Tea with the Grizzlies
by Richard LeBlond
In the early morning of Saturday, August 12, 1967, two young women were killed by grizzly bears in Glacier National Park. The killings took place in different areas but happened within a few hours of each other. It was the first time that bears had killed anyone in the park’s history, and the two incidents led to a comprehensive national review and restructuring of bear management on public lands.
Though the killings were not directly related, odds argued against purely coincidental events. Garbage was determined to have played a role at one site, and campers’ food at another. Lightning strikes were also considered as a possible influence. That night, more than a hundred “ground strikes” had been observed by fire lookouts in the tinder-dry park. By Saturday evening thirty separate fires had been reported, and crews were already fighting 13 of them. It was, and maybe ever will be, the most terrible day in Glacier’s history. (Those interested in learning more about the bear killings should read Night of the Grizzlies by Jack Olsen. A strong stomach is required.)
The months of July, August, and September 1967 were the driest in 53 years of record-keeping at park headquarters in West Glacier. By the end of the fire season, 35 fires had been fought and suppressed inside the park, with the number of acres burned greater than in the previous 31 years combined.
August 12 marked the beginning of a war. The park shut down its normal operations, and tourists were kept out. Most able bodies joined fire crews. Park wives and secretaries operated around-the-clock dining halls. The Forest Service supplied smokejumpers and aerial tankers (“retardant ships”), while the Air Force provided helicopters. Native American fire crews flew in from reservations as far away as New Mexico and Alaska. I was sent to a fire so remote we had to be flown in by helicopter and let off on a ridge top in Canada.
I had arrived in the park that May after successfully applying for the entry level position of personnel management specialist. Within a day or two after Saturday’s wholesale incendiary, I was assigned to the crew that would fight what became known as the Gardner Peak fire. It was in a remote wilderness very close to the Canadian border and the Continental Divide, above Upper Kintla Lake. There were no roads or human trails to the area.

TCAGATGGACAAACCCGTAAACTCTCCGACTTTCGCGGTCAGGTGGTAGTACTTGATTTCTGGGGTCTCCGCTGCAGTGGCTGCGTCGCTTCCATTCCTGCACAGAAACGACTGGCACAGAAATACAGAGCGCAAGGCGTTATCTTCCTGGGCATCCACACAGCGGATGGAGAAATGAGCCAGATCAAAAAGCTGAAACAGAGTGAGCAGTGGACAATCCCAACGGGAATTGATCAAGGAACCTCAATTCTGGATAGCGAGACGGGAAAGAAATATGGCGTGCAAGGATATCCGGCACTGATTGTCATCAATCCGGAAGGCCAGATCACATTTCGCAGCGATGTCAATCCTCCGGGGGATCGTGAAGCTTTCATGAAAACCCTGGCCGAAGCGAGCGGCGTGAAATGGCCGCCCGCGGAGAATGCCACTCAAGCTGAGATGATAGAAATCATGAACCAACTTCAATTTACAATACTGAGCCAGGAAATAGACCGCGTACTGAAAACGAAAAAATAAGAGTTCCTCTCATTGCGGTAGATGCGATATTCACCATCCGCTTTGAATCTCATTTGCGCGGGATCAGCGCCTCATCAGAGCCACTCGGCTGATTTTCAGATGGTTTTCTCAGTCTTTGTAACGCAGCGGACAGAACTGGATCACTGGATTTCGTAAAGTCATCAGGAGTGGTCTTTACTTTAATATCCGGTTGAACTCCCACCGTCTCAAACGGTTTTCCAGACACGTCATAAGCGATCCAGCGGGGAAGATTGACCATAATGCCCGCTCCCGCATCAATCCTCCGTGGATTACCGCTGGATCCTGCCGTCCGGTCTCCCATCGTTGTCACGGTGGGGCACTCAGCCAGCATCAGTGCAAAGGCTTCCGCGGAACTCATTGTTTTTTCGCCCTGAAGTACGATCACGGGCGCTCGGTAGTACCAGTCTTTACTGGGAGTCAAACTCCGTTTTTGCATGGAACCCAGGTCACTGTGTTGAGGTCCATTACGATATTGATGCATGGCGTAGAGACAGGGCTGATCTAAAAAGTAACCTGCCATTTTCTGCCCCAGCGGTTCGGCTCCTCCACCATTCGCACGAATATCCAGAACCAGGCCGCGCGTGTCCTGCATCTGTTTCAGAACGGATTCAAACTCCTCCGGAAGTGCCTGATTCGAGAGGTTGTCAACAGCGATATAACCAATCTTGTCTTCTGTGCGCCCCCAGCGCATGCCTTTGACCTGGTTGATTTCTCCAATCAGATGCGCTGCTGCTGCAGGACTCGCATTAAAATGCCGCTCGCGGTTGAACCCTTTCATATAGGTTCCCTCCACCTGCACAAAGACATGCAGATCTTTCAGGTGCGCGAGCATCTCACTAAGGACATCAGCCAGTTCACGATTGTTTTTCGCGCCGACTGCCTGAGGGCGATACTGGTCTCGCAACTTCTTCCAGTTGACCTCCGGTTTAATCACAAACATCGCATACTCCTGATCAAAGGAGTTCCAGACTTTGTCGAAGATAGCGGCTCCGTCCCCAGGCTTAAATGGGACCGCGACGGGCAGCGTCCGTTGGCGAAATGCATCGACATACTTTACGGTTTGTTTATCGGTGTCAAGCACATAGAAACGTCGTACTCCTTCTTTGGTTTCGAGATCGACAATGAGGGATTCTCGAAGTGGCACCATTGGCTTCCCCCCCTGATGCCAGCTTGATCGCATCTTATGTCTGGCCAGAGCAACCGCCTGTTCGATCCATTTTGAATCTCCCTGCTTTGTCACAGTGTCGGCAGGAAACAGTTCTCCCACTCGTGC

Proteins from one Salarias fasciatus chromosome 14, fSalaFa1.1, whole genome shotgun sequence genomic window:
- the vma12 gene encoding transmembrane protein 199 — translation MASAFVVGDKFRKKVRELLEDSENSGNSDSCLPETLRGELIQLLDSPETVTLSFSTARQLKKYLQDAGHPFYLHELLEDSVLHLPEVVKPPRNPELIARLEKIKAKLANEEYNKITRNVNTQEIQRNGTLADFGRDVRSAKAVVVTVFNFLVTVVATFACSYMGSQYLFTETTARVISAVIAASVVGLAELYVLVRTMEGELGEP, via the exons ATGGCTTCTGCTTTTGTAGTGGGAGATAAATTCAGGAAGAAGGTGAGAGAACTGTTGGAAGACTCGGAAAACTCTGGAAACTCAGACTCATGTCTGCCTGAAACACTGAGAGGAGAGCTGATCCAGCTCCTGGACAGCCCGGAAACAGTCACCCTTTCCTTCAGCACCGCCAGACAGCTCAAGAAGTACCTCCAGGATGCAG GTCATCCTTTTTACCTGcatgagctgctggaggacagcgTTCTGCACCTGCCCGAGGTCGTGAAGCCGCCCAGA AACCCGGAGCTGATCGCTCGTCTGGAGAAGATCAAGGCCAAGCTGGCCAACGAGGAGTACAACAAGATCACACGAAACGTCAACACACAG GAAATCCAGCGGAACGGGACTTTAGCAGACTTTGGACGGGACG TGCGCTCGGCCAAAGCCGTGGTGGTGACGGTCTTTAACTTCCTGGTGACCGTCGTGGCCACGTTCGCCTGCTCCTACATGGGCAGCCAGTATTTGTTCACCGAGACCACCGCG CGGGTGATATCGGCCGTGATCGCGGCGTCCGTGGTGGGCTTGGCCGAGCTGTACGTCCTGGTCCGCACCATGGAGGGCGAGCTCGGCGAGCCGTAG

The attack team consisted primarily of two Native American crews, one from Zuni Pueblo in New Mexico, the other from a tribe in Alaska. Each crew had the manpower equivalent of an army platoon, and was divided into squads. Although the hierarchy of the unit was theoretically based on government job qualifications, the actual hierarchy was based on tribal structure. Discipline is more easily achieved when the chief is the foreman. It echoed the contrived structure of the park’s own management, where the majority of supervisors — superintendent, division chiefs, and their assistants — were former World War II Army officers.
The Gardner Peak fire had started on the south slope of a mountain whose summit was in Canada. Because of the remoteness and difficulty of access, we were brought in by troop helicopters to the mountain’s summit, a flat-top ridge. From there we hiked down rocky escarpments, across unstable scree slopes, and through the fire itself to reach the unburned area below it.
The fire was only smoldering at the moment of our audacity, but red coals were launched as our boots scudded through the ashes. While crossing the avalanche-prone scree slopes, I wondered what I had gotten myself into, and in the coals I found out. As in war, the individual life had to cede its value to the cause.
Our first task on reaching the valley floor below the fire was to build a base camp. This included construction of a small landing platform for a two-person helicopter. The troop helicopters that had brought us to the top of the ridge were too big to service the base camp. The plan was to have the larger helicopters drop off supplies on the ridge top in Canada, with the smaller copter shuttling from ridge top to base camp. That plan went into effect the morning of the next day, and I was chosen to be airlifted back to the top of the ridge to assist in the unloading of the larger helicopters, and the loading of the smaller one.
The small helicopter lifted me to the nascent alpine supply depot about mid-morning. The pilot then flew off to the staging area closer to park headquarters after telling me he would return with the larger helicopters. He was gone a while, and then a while more. In fact, I did not see him again the rest of that day. I was at the verge of a strange interlude.